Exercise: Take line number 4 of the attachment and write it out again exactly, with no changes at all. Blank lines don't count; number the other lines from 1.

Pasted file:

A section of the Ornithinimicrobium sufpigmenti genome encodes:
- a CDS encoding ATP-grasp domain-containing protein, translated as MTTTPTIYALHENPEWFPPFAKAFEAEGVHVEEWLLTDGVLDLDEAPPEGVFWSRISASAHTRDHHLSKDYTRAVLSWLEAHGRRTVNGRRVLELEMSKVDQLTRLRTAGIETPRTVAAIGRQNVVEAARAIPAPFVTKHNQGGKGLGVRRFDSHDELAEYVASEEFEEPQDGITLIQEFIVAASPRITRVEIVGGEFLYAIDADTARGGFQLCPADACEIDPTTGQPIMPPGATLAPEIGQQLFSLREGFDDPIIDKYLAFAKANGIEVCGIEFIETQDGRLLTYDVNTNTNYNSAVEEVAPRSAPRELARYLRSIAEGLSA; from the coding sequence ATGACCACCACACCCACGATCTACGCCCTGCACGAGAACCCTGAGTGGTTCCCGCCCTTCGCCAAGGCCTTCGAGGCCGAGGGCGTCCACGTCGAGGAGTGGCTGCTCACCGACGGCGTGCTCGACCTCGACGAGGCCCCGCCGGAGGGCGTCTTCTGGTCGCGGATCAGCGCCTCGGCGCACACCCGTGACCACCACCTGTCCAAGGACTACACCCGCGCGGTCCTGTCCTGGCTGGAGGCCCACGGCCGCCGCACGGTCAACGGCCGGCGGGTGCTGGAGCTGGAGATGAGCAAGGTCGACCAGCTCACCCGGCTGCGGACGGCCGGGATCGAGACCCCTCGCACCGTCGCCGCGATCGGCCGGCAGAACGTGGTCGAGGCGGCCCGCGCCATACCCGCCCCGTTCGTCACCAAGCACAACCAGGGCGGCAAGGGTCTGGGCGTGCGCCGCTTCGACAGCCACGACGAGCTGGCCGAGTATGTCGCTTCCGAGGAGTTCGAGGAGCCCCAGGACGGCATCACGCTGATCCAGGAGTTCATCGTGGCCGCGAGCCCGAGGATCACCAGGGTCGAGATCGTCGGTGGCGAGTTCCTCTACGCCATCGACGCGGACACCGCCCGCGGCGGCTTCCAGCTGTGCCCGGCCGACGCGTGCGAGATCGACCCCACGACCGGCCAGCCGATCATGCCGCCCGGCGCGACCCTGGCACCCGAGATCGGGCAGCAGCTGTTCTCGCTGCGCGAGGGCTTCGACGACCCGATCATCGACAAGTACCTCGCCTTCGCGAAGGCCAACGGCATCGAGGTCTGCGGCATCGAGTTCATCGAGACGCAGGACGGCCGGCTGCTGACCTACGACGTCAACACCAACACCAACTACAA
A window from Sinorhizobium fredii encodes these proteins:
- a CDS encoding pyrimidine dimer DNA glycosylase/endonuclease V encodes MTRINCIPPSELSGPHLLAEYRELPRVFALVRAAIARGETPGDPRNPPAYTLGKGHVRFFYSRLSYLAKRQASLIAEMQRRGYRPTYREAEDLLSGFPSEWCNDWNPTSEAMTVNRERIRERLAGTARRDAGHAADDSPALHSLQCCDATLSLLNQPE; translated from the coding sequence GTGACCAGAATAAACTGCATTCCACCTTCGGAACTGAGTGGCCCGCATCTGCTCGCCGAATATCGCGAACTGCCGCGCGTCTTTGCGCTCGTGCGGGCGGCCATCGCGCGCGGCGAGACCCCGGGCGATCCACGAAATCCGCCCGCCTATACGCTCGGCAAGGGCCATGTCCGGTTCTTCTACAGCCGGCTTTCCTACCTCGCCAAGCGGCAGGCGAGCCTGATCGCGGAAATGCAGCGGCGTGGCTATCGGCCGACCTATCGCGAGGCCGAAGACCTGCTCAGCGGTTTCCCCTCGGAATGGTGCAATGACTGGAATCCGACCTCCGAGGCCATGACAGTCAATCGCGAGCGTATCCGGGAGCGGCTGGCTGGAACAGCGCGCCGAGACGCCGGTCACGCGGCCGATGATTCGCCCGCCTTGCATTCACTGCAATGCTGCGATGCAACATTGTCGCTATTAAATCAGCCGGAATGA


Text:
- a CDS encoding pyrimidine dimer DNA glycosylase/endonuclease V encodes MTRINCIPPSELSGPHLLAEYRELPRVFALVRAAIARGETPGDPRNPPAYTLGKGHVRFFYSRLSYLAKRQASLIAEMQRRGYRPTYREAEDLLSGFPSEWCNDWNPTSEAMTVNRERIRERLAGTARRDAGHAADDSPALHSLQCCDATLSLLNQPE; translated from the coding sequence GTGACCAGAATAAACTGCATTCCACCTTCGGAACTGAGTGGCCCGCATCTGCTCGCCGAATATCGCGAACTGCCGCGCGTCTTTGCGCTCGTGCGGGCGGCCATCGCGCGCGGCGAGACCCCGGGCGATCCACGAAATCCGCCCGCCTATACGCTCGGCAAGGGCCATGTCCGGTTCTTCTACAGCCGGCTTTCCTACCTCGCCAAGCGGCAGGCGAGCCTGATCGCGGAAATGCAGCGGCGTGGCTATCGGCCGACCTATCGCGAGGCCGAAGACCTGCTCAGCGGTTTCCCCTCGGAATGGTGCAATGACTGGAATCCGACCTCCGAGGCCATGACAGTCAATCGCGAGCGTATCCGGGAGCGGCTGGCTGGAACAGCGCGCCGAGACGCCGGTCACGCGGCCGATGATTCGCCCGCCTTGCATTCACTGCAATGCTGCGATGCAACATTGTCGCTATTAAATCAGCCGGAATGA